raggie33

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lol they kind of suck ill be useing it again this and next week i got 6 100 watts solar panels comeing btw man solar panels got so cheap lol. if all goes well ill be able to at least run my ac unit for free this summer with my other 5 panels
 

Monocrom

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Folding ladder and a separate straight ladder for me.
Though I'll only go up a folding ladder that has about three steps on one side. That's good enough for me. If you fall, it hurts less if you're a lot closer to the ground. Though I didn't learn that lesson the hard way.
 

PhotonWrangler

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Folding ladder and a separate straight ladder for me.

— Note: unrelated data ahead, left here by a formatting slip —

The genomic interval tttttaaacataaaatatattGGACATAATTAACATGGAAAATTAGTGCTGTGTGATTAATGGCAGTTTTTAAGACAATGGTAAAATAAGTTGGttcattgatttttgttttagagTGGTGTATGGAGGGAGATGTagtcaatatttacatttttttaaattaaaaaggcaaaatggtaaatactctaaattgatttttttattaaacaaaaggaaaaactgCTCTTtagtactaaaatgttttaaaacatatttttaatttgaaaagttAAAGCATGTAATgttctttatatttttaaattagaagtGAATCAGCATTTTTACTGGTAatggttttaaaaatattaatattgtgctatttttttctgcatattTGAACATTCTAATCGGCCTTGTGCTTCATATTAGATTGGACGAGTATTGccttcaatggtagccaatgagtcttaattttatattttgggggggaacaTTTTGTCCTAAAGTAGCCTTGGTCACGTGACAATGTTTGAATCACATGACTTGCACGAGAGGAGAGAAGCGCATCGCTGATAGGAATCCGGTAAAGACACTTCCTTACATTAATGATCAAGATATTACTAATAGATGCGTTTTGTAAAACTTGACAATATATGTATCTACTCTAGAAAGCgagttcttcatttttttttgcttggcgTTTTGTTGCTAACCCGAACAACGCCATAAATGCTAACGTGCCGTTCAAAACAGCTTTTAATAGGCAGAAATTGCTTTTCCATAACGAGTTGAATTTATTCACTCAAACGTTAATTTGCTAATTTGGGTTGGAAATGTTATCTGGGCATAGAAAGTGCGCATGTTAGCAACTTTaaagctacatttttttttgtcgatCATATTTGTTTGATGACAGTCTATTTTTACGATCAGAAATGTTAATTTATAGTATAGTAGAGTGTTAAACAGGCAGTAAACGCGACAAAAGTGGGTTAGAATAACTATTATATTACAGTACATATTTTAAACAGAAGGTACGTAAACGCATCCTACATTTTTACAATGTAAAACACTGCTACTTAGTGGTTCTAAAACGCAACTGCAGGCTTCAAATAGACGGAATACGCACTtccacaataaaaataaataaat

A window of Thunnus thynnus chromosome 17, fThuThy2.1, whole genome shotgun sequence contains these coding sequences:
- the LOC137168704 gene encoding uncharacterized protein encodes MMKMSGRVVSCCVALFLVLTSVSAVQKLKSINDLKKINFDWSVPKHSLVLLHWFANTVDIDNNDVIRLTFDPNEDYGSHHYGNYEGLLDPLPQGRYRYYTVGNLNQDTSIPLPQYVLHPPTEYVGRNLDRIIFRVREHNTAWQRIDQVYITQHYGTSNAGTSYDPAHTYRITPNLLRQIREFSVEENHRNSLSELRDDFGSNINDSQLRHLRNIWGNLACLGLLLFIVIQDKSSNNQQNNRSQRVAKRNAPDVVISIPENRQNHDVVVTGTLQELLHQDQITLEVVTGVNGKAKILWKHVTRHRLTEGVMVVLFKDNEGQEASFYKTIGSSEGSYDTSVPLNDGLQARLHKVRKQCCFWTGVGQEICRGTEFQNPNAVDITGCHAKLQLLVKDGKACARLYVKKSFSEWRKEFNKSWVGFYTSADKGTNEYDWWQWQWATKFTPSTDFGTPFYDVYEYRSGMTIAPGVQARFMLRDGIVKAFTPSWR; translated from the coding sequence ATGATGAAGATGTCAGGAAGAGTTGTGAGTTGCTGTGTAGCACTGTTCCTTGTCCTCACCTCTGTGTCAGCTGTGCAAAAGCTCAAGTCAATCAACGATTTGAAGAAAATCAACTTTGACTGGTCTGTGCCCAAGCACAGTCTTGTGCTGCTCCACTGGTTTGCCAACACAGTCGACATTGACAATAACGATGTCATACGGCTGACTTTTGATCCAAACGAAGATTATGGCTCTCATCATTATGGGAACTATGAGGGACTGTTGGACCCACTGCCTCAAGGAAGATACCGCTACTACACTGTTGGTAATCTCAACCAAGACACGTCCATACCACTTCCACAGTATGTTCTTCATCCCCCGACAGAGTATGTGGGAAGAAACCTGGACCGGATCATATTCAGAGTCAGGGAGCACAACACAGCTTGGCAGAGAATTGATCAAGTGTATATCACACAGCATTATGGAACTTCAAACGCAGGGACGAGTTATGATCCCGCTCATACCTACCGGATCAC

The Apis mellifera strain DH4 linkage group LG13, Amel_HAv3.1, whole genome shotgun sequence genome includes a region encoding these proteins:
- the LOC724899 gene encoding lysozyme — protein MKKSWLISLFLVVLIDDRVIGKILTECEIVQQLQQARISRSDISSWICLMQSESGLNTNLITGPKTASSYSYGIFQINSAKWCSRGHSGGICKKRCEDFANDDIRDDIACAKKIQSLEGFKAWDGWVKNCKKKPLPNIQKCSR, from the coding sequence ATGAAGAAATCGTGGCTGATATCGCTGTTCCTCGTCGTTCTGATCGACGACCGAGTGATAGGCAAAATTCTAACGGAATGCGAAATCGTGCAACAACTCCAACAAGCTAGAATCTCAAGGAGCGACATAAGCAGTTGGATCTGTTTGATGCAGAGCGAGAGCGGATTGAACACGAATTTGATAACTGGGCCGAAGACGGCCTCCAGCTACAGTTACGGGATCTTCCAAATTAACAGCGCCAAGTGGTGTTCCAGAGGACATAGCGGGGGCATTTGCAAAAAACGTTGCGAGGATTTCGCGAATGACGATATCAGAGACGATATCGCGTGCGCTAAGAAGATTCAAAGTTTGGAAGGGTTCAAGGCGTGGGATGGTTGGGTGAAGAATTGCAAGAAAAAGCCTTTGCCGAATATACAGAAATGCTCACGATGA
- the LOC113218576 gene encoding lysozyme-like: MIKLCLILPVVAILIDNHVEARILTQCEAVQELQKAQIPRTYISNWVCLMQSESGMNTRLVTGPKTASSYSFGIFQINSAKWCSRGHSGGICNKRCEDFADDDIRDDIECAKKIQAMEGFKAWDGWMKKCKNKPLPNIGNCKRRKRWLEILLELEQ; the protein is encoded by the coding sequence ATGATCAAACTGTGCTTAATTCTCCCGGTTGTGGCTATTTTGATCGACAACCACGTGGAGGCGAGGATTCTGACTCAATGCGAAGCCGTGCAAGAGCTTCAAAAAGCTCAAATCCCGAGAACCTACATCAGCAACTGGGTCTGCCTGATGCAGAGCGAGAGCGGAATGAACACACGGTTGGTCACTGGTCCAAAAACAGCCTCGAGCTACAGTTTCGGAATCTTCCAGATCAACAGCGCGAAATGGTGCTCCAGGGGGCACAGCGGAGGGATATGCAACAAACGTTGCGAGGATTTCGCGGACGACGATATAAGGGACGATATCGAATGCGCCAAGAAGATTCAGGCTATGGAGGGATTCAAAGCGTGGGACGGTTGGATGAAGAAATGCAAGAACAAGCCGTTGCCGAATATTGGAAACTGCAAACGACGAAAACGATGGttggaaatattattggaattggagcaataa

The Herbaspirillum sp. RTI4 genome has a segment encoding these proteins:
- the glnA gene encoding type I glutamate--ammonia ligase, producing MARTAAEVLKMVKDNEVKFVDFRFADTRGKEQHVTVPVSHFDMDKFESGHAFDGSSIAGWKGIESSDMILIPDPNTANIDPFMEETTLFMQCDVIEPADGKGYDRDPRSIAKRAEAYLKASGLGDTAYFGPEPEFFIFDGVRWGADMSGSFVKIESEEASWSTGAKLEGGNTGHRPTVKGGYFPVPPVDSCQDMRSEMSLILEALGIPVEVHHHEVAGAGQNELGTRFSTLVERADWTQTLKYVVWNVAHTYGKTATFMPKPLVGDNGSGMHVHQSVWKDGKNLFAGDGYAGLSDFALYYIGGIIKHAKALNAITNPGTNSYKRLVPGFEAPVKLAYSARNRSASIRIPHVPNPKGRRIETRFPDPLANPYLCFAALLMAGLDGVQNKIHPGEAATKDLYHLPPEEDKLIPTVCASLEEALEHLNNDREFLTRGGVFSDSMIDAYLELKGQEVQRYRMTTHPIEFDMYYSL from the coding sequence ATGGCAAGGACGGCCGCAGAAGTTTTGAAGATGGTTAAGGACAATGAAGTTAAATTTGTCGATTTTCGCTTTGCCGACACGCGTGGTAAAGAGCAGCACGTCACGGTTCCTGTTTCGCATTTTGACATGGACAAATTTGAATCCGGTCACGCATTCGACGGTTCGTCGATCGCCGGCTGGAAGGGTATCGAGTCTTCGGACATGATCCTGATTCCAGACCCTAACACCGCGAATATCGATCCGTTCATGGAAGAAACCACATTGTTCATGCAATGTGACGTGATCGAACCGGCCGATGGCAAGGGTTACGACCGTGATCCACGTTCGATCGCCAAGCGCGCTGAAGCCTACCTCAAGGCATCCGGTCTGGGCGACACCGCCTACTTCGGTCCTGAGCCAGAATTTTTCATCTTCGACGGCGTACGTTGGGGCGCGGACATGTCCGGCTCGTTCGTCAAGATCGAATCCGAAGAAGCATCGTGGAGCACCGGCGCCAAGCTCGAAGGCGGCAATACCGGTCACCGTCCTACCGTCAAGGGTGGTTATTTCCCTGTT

Though I'll only go up a folding ladder that has about three steps on one side. That's good enough for me. If you fall, it hurts less if you're a lot closer to the ground. Though I didn't learn that lesson the hard way.
Just when you least expect it, gravity shows up.
 

ghostguy6

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This is more about something that an old, former co-worker learned the hard way. This was maybe a decade ago. He had very few luxuries in life. But his ride was definitely it. Not a luxury car, but she was fully loaded. Anyway, one day he was complaining that his electronic key-fob didn't work. He was particularly angry and upset about it. More than you'd expect someone to be. I asked him why....

Turns out this had happened a few years before. And, he wasn't happy about shelling out another $300.oo (maybe more now) for a replacement fob. I asked him if his fob was damaged. Broken, missing buttons? Maybe he accidentally ran it over? Something like that? Nope!

Instead of simply replacing the battery for him, the dealership charged him for a brand new fob! Or, instead of buying an $8.oo coin-cell battery and doing the job himself, he went to the dealership that blatantly cheated him! Thing is, being an older guy who never owned a car before with an electronic fob, he was literally just ignorant about how they worked. Not his fault. He just didn't know.